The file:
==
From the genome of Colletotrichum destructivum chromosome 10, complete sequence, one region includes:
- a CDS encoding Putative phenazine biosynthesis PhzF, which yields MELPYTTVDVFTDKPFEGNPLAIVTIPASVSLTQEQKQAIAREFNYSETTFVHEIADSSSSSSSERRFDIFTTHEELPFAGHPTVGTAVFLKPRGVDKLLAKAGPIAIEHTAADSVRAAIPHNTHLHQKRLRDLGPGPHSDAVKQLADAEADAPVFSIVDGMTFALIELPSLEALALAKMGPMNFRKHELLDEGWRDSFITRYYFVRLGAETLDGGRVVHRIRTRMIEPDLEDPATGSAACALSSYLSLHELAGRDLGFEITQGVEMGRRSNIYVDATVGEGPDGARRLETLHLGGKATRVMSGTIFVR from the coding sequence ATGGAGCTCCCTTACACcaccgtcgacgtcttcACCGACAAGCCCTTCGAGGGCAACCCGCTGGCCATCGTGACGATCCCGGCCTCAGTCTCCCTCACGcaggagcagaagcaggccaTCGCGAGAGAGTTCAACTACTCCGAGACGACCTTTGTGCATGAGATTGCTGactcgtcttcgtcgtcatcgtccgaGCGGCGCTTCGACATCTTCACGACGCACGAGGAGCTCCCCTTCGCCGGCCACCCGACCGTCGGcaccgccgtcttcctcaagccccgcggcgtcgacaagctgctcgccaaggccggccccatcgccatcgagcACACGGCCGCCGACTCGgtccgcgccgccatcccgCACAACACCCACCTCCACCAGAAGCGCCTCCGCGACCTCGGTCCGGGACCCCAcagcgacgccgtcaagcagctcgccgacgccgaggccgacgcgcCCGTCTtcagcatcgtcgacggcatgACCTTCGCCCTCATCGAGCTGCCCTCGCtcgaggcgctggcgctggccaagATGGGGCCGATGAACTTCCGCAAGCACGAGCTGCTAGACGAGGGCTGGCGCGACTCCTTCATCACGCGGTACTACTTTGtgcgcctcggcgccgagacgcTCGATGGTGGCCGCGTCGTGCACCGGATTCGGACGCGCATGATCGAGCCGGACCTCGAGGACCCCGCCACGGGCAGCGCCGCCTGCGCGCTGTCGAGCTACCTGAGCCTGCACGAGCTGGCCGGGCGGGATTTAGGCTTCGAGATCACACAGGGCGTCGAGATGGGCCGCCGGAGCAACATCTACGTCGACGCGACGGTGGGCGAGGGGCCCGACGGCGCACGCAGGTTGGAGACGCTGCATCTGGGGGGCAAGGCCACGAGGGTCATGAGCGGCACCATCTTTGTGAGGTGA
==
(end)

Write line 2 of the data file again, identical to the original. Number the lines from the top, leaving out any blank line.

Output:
- a CDS encoding Putative phenazine biosynthesis PhzF, which yields MELPYTTVDVFTDKPFEGNPLAIVTIPASVSLTQEQKQAIAREFNYSETTFVHEIADSSSSSSSERRFDIFTTHEELPFAGHPTVGTAVFLKPRGVDKLLAKAGPIAIEHTAADSVRAAIPHNTHLHQKRLRDLGPGPHSDAVKQLADAEADAPVFSIVDGMTFALIELPSLEALALAKMGPMNFRKHELLDEGWRDSFITRYYFVRLGAETLDGGRVVHRIRTRMIEPDLEDPATGSAACALSSYLSLHELAGRDLGFEITQGVEMGRRSNIYVDATVGEGPDGARRLETLHLGGKATRVMSGTIFVR from the coding sequence ATGGAGCTCCCTTACACcaccgtcgacgtcttcACCGACAAGCCCTTCGAGGGCAACCCGCTGGCCATCGTGACGATCCCGGCCTCAGTCTCCCTCACGcaggagcagaagcaggccaTCGCGAGAGAGTTCAACTACTCCGAGACGACCTTTGTGCATGAGATTGCTGactcgtcttcgtcgtcatcgtccgaGCGGCGCTTCGACATCTTCACGACGCACGAGGAGCTCCCCTTCGCCGGCCACCCGACCGTCGGcaccgccgtcttcctcaagccccgcggcgtcgacaagctgctcgccaaggccggccccatcgccatcgagcACACGGCCGCCGACTCGgtccgcgccgccatcccgCACAACACCCACCTCCACCAGAAGCGCCTCCGCGACCTCGGTCCGGGACCCCAcagcgacgccgtcaagcagctcgccgacgccgaggccgacgcgcCCGTCTtcagcatcgtcgacggcatgACCTTCGCCCTCATCGAGCTGCCCTCGCtcgaggcgctggcgctggccaagATGGGGCCGATGAACTTCCGCAAGCACGAGCTGCTAGACGAGGGCTGGCGCGACTCCTTCATCACGCGGTACTACTTTGtgcgcctcggcgccgagacgcTCGATGGTGGCCGCGTCGTGCACCGGATTCGGACGCGCATGATCGAGCCGGACCTCGAGGACCCCGCCACGGGCAGCGCCGCCTGCGCGCTGTCGAGCTACCTGAGCCTGCACGAGCTGGCCGGGCGGGATTTAGGCTTCGAGATCACACAGGGCGTCGAGATGGGCCGCCGGAGCAACATCTACGTCGACGCGACGGTGGGCGAGGGGCCCGACGGCGCACGCAGGTTGGAGACGCTGCATCTGGGGGGCAAGGCCACGAGGGTCATGAGCGGCACCATCTTTGTGAGGTGA